PROVIDED churches continue with the attitude of favouring or opposing particular candidates or political leaders, political tension and violence will never end, says Green Party leader Peter Sinkamba.
In an interview, Sinkamba said churches were inflaming tension and competition between PF and UPND by favouring or opposing the leaders of the two parties. The Kitwe-based opposition leader noted that one group of churches constantly invites PF leaders to speak and donate in their churches while the other does exactly the same to UPND leaders.
He added that it was wrong for churches to turn their pulpits into political forums with only leaders from the two political parties given the front row seats.
“You see, in Zambia there are several political leaders. However, only leaders from the two political parties are given the front row or what I may term as the VIP row to sit when they go to church. If it is not President Lungu addressing one congregation, then it is Hakainde Hichilema addressing the other. Only leaders from the two political parties are given an opportunity to address the congregants or lead congregants into hymns. This is utterly wrong and needs to be stopped forthwith because not only is it discriminatory but also has fuelled tension and competition between PF and UPND. The leaders of the two parties are now in competition as to who offers more money so that he is given an opportunity to speak or sing in one church or the other and given the privilege to sit on the front row,” Sinkamba said.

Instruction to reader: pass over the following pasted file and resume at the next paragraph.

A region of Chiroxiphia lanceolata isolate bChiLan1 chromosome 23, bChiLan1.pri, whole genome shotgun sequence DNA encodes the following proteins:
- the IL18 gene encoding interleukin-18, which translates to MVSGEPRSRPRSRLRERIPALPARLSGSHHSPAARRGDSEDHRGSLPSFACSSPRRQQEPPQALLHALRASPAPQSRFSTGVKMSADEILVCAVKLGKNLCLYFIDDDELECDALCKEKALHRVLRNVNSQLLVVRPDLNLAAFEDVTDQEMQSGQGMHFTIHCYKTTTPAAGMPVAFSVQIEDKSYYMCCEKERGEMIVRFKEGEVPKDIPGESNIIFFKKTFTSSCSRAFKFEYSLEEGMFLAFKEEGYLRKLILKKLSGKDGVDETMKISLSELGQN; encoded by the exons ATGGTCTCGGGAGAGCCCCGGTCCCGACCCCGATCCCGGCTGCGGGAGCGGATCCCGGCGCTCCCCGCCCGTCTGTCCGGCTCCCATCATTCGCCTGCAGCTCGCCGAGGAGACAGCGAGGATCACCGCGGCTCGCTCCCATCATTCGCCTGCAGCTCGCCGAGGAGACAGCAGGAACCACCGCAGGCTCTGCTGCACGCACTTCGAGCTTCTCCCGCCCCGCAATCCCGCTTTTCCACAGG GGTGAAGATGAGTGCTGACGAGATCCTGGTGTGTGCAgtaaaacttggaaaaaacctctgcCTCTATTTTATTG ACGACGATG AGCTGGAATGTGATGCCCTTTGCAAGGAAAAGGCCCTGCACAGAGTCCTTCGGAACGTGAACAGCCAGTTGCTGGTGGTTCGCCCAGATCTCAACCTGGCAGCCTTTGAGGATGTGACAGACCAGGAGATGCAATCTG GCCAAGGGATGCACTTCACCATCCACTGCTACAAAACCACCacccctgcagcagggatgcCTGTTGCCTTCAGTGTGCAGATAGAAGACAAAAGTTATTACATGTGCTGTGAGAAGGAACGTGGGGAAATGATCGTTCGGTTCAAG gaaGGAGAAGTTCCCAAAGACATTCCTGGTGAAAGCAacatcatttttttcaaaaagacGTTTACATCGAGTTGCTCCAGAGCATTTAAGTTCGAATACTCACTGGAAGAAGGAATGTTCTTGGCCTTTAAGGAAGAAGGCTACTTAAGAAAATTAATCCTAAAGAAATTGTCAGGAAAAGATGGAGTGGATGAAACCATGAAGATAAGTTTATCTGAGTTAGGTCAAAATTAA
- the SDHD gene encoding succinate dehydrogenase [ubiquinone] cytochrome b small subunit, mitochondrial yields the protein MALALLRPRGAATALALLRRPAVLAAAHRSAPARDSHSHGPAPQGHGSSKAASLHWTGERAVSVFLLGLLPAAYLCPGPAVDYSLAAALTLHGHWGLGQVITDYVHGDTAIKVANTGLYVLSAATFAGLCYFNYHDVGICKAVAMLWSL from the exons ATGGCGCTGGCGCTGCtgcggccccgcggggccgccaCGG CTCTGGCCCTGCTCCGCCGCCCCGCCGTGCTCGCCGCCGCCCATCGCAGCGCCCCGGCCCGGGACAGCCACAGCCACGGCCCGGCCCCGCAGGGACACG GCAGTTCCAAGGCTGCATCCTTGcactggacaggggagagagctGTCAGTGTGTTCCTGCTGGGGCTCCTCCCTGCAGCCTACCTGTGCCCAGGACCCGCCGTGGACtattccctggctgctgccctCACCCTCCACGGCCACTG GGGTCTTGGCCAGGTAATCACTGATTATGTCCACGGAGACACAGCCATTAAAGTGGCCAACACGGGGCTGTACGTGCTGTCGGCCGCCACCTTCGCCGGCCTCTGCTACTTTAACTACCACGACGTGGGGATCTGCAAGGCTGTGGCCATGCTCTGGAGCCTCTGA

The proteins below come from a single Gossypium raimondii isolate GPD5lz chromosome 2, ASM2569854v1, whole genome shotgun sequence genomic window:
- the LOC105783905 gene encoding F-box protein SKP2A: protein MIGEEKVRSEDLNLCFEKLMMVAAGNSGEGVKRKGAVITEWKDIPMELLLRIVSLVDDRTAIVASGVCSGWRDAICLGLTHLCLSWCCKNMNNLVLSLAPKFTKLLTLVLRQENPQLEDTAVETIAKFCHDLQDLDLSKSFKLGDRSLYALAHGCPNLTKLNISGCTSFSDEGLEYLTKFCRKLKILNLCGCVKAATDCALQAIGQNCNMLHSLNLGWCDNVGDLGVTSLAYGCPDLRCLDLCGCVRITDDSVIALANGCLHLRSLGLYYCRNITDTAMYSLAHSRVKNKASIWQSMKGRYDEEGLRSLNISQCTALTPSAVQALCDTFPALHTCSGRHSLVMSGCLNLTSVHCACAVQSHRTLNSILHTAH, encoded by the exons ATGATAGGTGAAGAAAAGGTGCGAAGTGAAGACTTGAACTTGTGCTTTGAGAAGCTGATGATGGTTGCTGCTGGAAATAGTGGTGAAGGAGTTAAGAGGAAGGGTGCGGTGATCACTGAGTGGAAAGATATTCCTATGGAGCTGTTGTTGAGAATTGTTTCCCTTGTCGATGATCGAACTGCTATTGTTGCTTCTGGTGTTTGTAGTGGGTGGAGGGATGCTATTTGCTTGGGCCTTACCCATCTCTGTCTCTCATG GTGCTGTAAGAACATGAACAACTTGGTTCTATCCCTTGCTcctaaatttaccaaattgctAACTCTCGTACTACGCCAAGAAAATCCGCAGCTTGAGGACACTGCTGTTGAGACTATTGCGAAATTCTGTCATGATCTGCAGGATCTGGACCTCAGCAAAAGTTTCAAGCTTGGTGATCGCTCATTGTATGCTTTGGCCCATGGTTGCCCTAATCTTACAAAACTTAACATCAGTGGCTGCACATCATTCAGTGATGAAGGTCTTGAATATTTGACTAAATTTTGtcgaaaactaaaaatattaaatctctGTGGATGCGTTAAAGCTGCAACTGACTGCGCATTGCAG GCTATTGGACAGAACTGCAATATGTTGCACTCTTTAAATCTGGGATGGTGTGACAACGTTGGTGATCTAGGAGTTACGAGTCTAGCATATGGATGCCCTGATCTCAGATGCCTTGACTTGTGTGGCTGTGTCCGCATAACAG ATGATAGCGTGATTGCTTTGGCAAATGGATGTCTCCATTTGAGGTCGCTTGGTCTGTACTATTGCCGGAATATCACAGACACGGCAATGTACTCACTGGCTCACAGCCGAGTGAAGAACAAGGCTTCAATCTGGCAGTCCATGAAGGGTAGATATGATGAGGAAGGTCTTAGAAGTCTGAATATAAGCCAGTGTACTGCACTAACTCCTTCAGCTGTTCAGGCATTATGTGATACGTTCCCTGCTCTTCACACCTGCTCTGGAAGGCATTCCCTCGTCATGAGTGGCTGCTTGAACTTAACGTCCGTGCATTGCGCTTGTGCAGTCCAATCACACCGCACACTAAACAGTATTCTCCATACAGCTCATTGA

He further said churches should not favour or oppose particular candidates or leaders holding political office.
“Actually there must be a ban on politicking and electioneering in church,” Sinkamba said.
He also said while the Constitution of Zambia provides for freedom of worship, it does not provide for discrimination.
Sinkamba lamented that providing a platform and special treatment for leaders of only two political parties in church in Zambia when there were several parties was discriminatory and contravened the constitution.
“Whilst the Constitution provides for freedom of worship, I think it is high time that we amended it to ban politicking and electioneering in churches. It is high time that we set principles of separation of church from the State and politics. The justification for the amendment is simple. Our tax system provides for exemption of churches from paying taxes. It therefore goes without saying that all tax-exempt organisations should be prohibited from supporting or opposing political leaders and candidates. The same should be the case with cultural or traditional issues,” said Sinkamba.